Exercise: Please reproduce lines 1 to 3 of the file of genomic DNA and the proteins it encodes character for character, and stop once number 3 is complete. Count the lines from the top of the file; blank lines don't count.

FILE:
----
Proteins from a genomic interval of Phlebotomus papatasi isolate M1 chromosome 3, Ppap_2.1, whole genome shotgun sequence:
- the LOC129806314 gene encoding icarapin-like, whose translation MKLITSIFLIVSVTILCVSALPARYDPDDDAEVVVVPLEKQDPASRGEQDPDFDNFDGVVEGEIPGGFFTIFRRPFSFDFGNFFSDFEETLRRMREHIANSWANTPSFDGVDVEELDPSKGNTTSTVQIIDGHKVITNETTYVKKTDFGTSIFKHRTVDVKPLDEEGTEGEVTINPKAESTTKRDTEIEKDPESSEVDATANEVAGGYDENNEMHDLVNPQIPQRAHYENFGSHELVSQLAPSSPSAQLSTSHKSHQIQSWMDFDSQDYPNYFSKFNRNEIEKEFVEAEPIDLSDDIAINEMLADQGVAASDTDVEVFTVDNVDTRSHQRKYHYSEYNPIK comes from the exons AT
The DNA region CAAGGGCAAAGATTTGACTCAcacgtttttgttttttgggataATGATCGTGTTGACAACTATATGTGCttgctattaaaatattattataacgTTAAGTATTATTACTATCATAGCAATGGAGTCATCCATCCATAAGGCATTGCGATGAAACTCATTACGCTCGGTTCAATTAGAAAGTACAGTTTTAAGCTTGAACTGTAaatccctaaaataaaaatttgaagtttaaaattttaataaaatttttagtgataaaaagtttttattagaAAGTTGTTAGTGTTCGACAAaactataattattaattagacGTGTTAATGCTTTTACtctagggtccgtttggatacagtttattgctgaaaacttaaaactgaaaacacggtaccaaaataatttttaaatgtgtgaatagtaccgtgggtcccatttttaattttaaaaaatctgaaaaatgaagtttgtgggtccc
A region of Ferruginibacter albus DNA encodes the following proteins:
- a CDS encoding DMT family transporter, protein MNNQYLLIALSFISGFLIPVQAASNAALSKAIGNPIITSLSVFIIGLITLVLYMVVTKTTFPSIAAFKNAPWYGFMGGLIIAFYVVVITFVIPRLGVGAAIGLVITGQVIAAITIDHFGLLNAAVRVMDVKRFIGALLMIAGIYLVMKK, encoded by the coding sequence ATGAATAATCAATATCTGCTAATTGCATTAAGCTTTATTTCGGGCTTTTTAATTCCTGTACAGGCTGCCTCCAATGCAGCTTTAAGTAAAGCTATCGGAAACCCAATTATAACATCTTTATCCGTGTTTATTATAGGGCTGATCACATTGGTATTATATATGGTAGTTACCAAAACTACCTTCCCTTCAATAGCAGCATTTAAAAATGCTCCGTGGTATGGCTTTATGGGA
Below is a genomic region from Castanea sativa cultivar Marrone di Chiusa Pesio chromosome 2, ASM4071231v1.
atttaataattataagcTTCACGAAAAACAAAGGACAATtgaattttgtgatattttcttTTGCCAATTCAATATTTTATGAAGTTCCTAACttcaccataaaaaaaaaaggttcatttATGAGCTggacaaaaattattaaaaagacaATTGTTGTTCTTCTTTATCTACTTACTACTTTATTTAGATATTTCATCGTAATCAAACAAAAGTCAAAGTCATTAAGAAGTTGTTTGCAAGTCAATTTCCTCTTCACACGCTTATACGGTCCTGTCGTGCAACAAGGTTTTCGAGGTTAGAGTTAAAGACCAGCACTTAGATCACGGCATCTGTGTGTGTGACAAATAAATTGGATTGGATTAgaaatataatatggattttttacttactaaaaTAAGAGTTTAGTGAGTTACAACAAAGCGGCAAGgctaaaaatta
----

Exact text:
Proteins from a genomic interval of Phlebotomus papatasi isolate M1 chromosome 3, Ppap_2.1, whole genome shotgun sequence:
- the LOC129806314 gene encoding icarapin-like, whose translation MKLITSIFLIVSVTILCVSALPARYDPDDDAEVVVVPLEKQDPASRGEQDPDFDNFDGVVEGEIPGGFFTIFRRPFSFDFGNFFSDFEETLRRMREHIANSWANTPSFDGVDVEELDPSKGNTTSTVQIIDGHKVITNETTYVKKTDFGTSIFKHRTVDVKPLDEEGTEGEVTINPKAESTTKRDTEIEKDPESSEVDATANEVAGGYDENNEMHDLVNPQIPQRAHYENFGSHELVSQLAPSSPSAQLSTSHKSHQIQSWMDFDSQDYPNYFSKFNRNEIEKEFVEAEPIDLSDDIAINEMLADQGVAASDTDVEVFTVDNVDTRSHQRKYHYSEYNPIK comes from the exons AT
The DNA region CAAGGGCAAAGATTTGACTCAcacgtttttgttttttgggataATGATCGTGTTGACAACTATATGTGCttgctattaaaatattattataacgTTAAGTATTATTACTATCATAGCAATGGAGTCATCCATCCATAAGGCATTGCGATGAAACTCATTACGCTCGGTTCAATTAGAAAGTACAGTTTTAAGCTTGAACTGTAaatccctaaaataaaaatttgaagtttaaaattttaataaaatttttagtgataaaaagtttttattagaAAGTTGTTAGTGTTCGACAAaactataattattaattagacGTGTTAATGCTTTTACtctagggtccgtttggatacagtttattgctgaaaacttaaaactgaaaacacggtaccaaaataatttttaaatgtgtgaatagtaccgtgggtcccatttttaattttaaaaaatctgaaaaatgaagtttgtgggtccc